Wednesday, July 09, 2008

Will the ASA do anything about Cow & Gate's bottle feeding advertisement?

Here are a couple of screen shots of the Cow & Gate advertisement I wrote about yesterday. We have reported this to the UK Advertising Standards Authority.

As you can see it is promoting bottle feeding with the suggestion that this provides key nutrients for healthy digestion and strengthened natural defences. The advertisement does not mention that a child fed on formula is more likely to suffer from gastro-enteritis, respiratory infections and other illnesses than a breastfed child.

The small print says that the product 'is not a breast milk substitute'. But what is a feeding bottle and teat if not a substitute breast?

The product shown is a follow-on milk. Breastfeeding is recommended not just for 6 months, the age at which companies encourage parents to start using follow-on milk, but beyond this. Follow-on milk replaces that part of the diet best provided by breastmilk and so is a breastmilk substitute covered by the International Code of Marketing of Breastmilk Substitutes. The Code prohibits the advertising of such products.

The advertisement shows a pack shot for the 3rd milk in the Cow & Gate range. The infant formula in the range is branded in the same way, so the advertisement is cross promotional. It also directs people to a website where the full range is advertised. The advertisement is also on the Cow & Gate website.

The UK law is weaker than the International Code and allows the advertising of follow-on milks. However Article 11.3 of the Code calls on companies to abide by its provisions independently of government measures. Danone, which now owns NUMICO (parent of Nutricia, Milupa and Cow & Gate), said earlier this year that it is conducting a 'root and branch review' of marketing activities, following its purchase. On present evidence there is no change to policies or practices.

Without some sign of action in the coming months, particularly in developing countries where NUMICO is also aggressive, Danone may well find itself the target of a consumer campaign.

The Guidance Notes to the UK law have something to say about follow-on formla advertising. Some extracts:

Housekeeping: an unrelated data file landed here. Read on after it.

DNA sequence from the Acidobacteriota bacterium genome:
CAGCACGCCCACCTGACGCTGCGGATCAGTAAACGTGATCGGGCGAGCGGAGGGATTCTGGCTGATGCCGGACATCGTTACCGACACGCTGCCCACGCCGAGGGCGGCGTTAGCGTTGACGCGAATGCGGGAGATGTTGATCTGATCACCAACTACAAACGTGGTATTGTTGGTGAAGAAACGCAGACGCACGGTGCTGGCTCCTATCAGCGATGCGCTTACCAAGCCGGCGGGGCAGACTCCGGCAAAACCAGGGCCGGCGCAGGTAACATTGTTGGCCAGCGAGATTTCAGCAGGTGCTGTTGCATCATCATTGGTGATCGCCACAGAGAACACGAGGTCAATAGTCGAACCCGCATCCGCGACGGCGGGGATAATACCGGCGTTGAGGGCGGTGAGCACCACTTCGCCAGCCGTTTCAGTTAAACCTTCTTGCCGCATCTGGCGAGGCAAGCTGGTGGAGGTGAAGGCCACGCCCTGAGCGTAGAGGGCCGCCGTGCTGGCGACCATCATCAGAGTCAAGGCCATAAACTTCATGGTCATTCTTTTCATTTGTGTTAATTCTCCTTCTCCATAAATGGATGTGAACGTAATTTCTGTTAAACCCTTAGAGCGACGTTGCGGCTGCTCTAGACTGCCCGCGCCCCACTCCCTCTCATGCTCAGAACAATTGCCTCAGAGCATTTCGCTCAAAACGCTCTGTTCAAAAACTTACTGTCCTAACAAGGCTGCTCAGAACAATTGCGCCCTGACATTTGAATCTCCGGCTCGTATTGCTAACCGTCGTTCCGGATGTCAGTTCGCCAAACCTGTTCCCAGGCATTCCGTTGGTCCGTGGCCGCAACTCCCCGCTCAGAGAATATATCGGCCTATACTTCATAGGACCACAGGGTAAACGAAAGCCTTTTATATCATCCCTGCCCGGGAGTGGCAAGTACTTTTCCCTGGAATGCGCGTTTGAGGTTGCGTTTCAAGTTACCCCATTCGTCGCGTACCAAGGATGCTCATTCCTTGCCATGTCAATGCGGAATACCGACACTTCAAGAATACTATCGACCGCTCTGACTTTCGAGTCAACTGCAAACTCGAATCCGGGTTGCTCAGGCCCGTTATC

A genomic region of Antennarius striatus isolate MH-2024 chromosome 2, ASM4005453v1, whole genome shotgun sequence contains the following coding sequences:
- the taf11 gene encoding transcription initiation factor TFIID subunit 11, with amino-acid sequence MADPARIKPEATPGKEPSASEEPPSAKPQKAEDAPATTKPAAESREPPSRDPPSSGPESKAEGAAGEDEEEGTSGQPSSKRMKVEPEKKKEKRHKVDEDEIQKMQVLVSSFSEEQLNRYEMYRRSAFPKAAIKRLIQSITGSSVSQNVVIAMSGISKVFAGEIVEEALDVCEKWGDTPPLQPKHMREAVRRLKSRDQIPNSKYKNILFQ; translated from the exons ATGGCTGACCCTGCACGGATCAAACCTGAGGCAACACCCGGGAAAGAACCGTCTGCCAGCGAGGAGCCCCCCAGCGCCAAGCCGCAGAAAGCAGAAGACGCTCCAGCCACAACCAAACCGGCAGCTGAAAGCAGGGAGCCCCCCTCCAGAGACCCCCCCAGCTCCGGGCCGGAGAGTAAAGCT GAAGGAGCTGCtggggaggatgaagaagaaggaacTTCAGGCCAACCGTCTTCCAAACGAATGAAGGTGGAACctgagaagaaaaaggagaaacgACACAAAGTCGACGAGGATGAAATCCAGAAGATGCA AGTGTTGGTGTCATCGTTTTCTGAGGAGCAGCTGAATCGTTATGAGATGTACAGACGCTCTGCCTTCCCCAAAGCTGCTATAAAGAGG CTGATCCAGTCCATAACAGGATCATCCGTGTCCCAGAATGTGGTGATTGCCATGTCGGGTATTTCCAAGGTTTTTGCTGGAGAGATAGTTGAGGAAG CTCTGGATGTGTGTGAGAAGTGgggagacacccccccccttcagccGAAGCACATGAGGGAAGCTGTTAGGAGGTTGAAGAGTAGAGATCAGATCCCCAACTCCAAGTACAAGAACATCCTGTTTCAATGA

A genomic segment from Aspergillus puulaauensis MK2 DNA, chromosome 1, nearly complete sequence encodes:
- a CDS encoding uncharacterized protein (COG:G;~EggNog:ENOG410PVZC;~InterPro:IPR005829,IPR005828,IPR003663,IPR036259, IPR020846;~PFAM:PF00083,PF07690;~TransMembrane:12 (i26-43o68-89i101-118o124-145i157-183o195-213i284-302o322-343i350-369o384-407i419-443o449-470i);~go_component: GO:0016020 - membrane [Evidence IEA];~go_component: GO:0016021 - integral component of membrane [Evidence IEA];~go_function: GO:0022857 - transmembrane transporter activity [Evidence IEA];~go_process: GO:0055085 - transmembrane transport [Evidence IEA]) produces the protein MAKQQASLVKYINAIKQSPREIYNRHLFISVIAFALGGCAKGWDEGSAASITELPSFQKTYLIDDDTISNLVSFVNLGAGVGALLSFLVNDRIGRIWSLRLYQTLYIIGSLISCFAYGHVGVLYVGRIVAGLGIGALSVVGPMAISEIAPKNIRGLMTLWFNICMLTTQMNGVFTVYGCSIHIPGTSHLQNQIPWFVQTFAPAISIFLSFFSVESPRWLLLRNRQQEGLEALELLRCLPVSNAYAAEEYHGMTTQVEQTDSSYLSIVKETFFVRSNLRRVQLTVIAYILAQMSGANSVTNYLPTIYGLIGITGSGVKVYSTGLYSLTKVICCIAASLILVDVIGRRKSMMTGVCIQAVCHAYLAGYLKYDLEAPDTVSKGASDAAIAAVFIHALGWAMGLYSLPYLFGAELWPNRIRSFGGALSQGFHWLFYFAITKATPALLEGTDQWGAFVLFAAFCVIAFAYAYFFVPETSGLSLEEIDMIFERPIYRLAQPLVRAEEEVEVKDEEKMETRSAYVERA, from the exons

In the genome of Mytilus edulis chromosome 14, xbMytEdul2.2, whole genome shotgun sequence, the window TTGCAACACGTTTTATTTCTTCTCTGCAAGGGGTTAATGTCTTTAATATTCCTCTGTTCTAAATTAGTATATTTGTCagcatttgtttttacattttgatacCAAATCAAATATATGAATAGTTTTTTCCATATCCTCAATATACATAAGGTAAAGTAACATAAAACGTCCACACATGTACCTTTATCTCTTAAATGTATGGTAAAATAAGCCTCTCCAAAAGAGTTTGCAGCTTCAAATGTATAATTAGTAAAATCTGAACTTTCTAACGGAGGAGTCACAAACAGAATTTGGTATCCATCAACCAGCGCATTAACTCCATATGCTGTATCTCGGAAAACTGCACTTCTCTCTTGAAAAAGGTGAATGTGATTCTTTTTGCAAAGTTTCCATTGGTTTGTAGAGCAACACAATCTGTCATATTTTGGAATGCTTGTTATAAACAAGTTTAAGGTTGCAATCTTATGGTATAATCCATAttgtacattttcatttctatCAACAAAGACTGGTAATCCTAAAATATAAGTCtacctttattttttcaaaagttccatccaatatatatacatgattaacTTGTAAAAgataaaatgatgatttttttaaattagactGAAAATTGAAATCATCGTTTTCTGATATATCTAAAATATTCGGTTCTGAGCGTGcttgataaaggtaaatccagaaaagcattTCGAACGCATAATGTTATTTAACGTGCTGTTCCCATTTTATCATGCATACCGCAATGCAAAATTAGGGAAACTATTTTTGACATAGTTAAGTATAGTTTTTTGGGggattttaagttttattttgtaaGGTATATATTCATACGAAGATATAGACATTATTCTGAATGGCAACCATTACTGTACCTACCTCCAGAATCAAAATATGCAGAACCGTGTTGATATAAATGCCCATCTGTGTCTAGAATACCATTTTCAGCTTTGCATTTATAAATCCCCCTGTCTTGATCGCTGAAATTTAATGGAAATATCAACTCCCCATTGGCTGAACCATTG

47... Read together, the aims of these regulations are to ensure that consumers recognise that advertisements for follow-on formula relate exclusively to products for older babies and not infant formula. Such advertisements should not promote, either directly or indirectly, infant formula, or formula milks/bottle-feeding in general. (regulations 18, 19 and 22).

48. In order to achieve compliance, companies will therefore need to ensure that formula advertising does not:
• promote a range of formula products by making the brand the focus of the advert, rather than specific products (e.g. where specific products are mentioned only in a footnote or in a picture of a tin of formula within the advertisement)...
• focus primarily on the promotion of ingredients, or the effect of ingredients, which are common to both follow-on formula and infant formula...

There are other provisions requiring the labelling and branding of infant formula and follow-on formula to be different, which are also being breached.

But will the ASA do anything? Past experience is not good. The ASA cleared an advertisement for Wyeth/SMA formula at the end of last year and we continue to receive reports of it being shown. See:

That case is featured in the report we prepared for the government's review of the effectiveness of the regulations, alongside other practices which we believe break the regulations.

You can find the report on the Baby Feeding Law Group website, which we maintain, along with links to the regulations. See:

Donations to help with our monitoring work, which is currently unfunded and has to be done mainly in staff spare time, are very welcome.

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